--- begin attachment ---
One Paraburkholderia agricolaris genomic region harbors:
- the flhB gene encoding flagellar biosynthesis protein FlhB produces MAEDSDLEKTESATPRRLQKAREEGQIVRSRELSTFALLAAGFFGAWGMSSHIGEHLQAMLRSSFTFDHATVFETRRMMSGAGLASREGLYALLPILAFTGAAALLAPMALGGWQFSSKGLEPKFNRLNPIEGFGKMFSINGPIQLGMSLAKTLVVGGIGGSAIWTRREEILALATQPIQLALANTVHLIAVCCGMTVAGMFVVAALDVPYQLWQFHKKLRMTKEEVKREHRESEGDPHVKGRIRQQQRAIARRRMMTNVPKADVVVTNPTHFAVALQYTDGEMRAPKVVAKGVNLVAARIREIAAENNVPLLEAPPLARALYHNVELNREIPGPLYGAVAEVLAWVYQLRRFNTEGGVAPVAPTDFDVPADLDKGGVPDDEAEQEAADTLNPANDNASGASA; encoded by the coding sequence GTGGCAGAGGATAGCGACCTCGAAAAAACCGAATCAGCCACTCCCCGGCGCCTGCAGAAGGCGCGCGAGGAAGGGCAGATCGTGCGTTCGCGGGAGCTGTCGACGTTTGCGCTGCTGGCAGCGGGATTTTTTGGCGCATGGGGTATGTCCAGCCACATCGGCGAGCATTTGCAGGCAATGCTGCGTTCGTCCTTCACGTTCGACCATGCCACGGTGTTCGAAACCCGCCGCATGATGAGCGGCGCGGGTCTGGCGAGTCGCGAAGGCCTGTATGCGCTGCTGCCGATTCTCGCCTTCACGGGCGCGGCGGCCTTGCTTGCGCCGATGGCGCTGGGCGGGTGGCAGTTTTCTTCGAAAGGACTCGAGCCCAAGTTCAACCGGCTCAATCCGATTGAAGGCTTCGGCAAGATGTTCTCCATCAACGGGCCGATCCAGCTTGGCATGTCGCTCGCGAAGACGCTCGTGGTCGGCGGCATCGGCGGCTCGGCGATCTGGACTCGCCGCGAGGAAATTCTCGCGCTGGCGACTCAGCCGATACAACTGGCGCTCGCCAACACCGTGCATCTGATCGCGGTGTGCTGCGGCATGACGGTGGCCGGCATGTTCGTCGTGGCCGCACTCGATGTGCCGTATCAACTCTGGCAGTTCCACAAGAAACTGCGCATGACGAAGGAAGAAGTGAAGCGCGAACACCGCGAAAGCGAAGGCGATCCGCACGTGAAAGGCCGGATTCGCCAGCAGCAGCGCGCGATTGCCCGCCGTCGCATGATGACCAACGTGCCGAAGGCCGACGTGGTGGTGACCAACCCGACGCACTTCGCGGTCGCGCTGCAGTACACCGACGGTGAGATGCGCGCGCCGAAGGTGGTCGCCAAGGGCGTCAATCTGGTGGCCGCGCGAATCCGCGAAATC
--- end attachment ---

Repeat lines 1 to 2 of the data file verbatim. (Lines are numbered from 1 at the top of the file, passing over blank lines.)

One Paraburkholderia agricolaris genomic region harbors:
- the flhB gene encoding flagellar biosynthesis protein FlhB produces MAEDSDLEKTESATPRRLQKAREEGQIVRSRELSTFALLAAGFFGAWGMSSHIGEHLQAMLRSSFTFDHATVFETRRMMSGAGLASREGLYALLPILAFTGAAALLAPMALGGWQFSSKGLEPKFNRLNPIEGFGKMFSINGPIQLGMSLAKTLVVGGIGGSAIWTRREEILALATQPIQLALANTVHLIAVCCGMTVAGMFVVAALDVPYQLWQFHKKLRMTKEEVKREHRESEGDPHVKGRIRQQQRAIARRRMMTNVPKADVVVTNPTHFAVALQYTDGEMRAPKVVAKGVNLVAARIREIAAENNVPLLEAPPLARALYHNVELNREIPGPLYGAVAEVLAWVYQLRRFNTEGGVAPVAPTDFDVPADLDKGGVPDDEAEQEAADTLNPANDNASGASA; encoded by the coding sequence GTGGCAGAGGATAGCGACCTCGAAAAAACCGAATCAGCCACTCCCCGGCGCCTGCAGAAGGCGCGCGAGGAAGGGCAGATCGTGCGTTCGCGGGAGCTGTCGACGTTTGCGCTGCTGGCAGCGGGATTTTTTGGCGCATGGGGTATGTCCAGCCACATCGGCGAGCATTTGCAGGCAATGCTGCGTTCGTCCTTCACGTTCGACCATGCCACGGTGTTCGAAACCCGCCGCATGATGAGCGGCGCGGGTCTGGCGAGTCGCGAAGGCCTGTATGCGCTGCTGCCGATTCTCGCCTTCACGGGCGCGGCGGCCTTGCTTGCGCCGATGGCGCTGGGCGGGTGGCAGTTTTCTTCGAAAGGACTCGAGCCCAAGTTCAACCGGCTCAATCCGATTGAAGGCTTCGGCAAGATGTTCTCCATCAACGGGCCGATCCAGCTTGGCATGTCGCTCGCGAAGACGCTCGTGGTCGGCGGCATCGGCGGCTCGGCGATCTGGACTCGCCGCGAGGAAATTCTCGCGCTGGCGACTCAGCCGATACAACTGGCGCTCGCCAACACCGTGCATCTGATCGCGGTGTGCTGCGGCATGACGGTGGCCGGCATGTTCGTCGTGGCCGCACTCGATGTGCCGTATCAACTCTGGCAGTTCCACAAGAAACTGCGCATGACGAAGGAAGAAGTGAAGCGCGAACACCGCGAAAGCGAAGGCGATCCGCACGTGAAAGGCCGGATTCGCCAGCAGCAGCGCGCGATTGCCCGCCGTCGCATGATGACCAACGTGCCGAAGGCCGACGTGGTGGTGACCAACCCGACGCACTTCGCGGTCGCGCTGCAGTACACCGACGGTGAGATGCGCGCGCCGAAGGTGGTCGCCAAGGGCGTCAATCTGGTGGCCGCGCGAATCCGCGAAATC